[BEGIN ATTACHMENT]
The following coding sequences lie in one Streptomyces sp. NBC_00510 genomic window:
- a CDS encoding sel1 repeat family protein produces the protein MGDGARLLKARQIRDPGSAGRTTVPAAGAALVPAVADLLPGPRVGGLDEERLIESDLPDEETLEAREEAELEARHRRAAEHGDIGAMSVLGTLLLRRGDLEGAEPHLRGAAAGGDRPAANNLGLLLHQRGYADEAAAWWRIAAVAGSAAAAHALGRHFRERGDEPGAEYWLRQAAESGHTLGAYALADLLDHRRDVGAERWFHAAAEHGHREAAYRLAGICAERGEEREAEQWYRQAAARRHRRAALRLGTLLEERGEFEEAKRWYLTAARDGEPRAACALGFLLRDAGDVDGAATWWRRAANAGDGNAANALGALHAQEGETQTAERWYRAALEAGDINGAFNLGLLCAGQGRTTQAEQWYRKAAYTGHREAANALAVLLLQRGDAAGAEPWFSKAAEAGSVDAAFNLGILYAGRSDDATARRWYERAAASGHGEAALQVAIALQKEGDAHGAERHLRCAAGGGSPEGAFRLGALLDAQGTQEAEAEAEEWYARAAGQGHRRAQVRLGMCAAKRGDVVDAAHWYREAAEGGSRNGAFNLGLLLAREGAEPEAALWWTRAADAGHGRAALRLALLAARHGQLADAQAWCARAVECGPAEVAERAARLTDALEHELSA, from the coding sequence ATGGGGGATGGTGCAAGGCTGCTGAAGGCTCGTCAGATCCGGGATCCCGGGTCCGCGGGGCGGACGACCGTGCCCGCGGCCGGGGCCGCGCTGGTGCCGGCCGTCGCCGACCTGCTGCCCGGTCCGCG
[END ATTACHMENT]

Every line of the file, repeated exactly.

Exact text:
The following coding sequences lie in one Streptomyces sp. NBC_00510 genomic window:
- a CDS encoding sel1 repeat family protein produces the protein MGDGARLLKARQIRDPGSAGRTTVPAAGAALVPAVADLLPGPRVGGLDEERLIESDLPDEETLEAREEAELEARHRRAAEHGDIGAMSVLGTLLLRRGDLEGAEPHLRGAAAGGDRPAANNLGLLLHQRGYADEAAAWWRIAAVAGSAAAAHALGRHFRERGDEPGAEYWLRQAAESGHTLGAYALADLLDHRRDVGAERWFHAAAEHGHREAAYRLAGICAERGEEREAEQWYRQAAARRHRRAALRLGTLLEERGEFEEAKRWYLTAARDGEPRAACALGFLLRDAGDVDGAATWWRRAANAGDGNAANALGALHAQEGETQTAERWYRAALEAGDINGAFNLGLLCAGQGRTTQAEQWYRKAAYTGHREAANALAVLLLQRGDAAGAEPWFSKAAEAGSVDAAFNLGILYAGRSDDATARRWYERAAASGHGEAALQVAIALQKEGDAHGAERHLRCAAGGGSPEGAFRLGALLDAQGTQEAEAEAEEWYARAAGQGHRRAQVRLGMCAAKRGDVVDAAHWYREAAEGGSRNGAFNLGLLLAREGAEPEAALWWTRAADAGHGRAALRLALLAARHGQLADAQAWCARAVECGPAEVAERAARLTDALEHELSA, from the coding sequence ATGGGGGATGGTGCAAGGCTGCTGAAGGCTCGTCAGATCCGGGATCCCGGGTCCGCGGGGCGGACGACCGTGCCCGCGGCCGGGGCCGCGCTGGTGCCGGCCGTCGCCGACCTGCTGCCCGGTCCGCG